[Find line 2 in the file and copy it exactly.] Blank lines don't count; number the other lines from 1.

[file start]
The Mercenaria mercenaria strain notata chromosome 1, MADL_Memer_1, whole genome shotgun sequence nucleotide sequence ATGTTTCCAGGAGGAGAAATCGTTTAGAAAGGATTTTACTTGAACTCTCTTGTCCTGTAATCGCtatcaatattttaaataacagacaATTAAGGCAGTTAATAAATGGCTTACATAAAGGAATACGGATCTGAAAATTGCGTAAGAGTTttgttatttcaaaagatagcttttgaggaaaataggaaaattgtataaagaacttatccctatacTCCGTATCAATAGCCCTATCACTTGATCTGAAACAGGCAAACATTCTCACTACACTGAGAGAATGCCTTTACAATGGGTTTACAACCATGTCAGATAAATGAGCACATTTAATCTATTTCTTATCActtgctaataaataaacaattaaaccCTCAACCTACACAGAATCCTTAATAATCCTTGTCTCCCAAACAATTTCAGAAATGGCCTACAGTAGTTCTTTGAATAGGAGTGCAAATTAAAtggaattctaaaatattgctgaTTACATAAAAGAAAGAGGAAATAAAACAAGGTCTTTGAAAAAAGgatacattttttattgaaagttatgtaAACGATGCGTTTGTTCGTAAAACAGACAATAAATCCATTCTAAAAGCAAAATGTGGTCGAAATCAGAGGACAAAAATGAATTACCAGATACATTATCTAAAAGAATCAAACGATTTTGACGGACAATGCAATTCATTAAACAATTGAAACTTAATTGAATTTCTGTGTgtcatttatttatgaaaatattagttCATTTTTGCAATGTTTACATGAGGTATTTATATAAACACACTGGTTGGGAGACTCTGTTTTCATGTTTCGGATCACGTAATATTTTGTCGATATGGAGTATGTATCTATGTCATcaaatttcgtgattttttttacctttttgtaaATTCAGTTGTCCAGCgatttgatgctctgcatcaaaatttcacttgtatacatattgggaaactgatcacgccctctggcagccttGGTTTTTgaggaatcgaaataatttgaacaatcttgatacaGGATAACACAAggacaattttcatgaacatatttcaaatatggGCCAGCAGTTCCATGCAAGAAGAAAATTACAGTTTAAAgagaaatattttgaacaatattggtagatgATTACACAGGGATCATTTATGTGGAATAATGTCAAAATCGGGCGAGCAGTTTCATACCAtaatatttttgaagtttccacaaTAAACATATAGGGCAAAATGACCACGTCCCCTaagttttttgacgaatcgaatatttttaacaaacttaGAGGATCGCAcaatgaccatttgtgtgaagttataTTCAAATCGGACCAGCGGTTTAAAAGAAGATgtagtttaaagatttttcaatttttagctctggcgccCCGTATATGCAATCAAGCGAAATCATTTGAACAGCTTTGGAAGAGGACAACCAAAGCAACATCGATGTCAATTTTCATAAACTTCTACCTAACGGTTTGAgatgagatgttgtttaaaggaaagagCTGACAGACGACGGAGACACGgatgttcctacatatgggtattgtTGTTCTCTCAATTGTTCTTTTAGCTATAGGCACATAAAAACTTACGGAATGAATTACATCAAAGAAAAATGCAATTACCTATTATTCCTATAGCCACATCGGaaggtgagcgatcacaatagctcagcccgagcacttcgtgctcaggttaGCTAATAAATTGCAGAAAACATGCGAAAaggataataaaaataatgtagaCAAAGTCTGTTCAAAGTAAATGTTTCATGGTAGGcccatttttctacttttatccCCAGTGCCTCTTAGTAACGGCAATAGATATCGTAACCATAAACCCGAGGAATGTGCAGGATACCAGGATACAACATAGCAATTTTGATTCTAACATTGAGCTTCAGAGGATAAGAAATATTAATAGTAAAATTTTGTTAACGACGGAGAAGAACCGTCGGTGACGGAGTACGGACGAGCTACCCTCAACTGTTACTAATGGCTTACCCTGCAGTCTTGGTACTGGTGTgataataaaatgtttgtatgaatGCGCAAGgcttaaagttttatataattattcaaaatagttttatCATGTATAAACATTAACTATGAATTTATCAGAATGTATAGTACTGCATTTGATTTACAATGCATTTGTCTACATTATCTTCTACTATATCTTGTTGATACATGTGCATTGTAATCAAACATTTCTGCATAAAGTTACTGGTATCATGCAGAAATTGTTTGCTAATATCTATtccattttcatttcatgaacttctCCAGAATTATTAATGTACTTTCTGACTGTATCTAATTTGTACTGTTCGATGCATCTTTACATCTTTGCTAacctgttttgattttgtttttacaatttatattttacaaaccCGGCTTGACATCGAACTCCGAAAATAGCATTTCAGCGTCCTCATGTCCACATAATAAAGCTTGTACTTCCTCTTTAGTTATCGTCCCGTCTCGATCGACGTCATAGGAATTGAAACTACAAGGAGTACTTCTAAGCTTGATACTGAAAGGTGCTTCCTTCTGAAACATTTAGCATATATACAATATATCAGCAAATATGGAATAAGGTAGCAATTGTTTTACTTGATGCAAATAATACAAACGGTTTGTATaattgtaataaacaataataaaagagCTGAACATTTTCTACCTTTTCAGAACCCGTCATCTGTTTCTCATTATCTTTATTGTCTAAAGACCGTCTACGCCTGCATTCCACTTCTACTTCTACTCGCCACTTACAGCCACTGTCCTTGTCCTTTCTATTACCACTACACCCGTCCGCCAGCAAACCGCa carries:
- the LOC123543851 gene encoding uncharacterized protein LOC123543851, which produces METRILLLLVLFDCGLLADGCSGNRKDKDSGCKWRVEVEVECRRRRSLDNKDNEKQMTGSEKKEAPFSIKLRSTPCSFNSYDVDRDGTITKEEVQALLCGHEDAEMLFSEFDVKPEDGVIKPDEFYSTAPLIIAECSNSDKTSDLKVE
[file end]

- the LOC123543851 gene encoding uncharacterized protein LOC123543851, which produces METRILLLLVLFDCGLLADGCSGNRKDKDSGCKWRVEVEVECRRRRSLDNKDNEKQMTGSEKKEAPFSIKLRSTPCSFNSYDVDRDGTITKEEVQALLCGHEDAEMLFSEFDVKPEDGVIKPDEFYSTAPLIIAECSNSDKTSDLKVE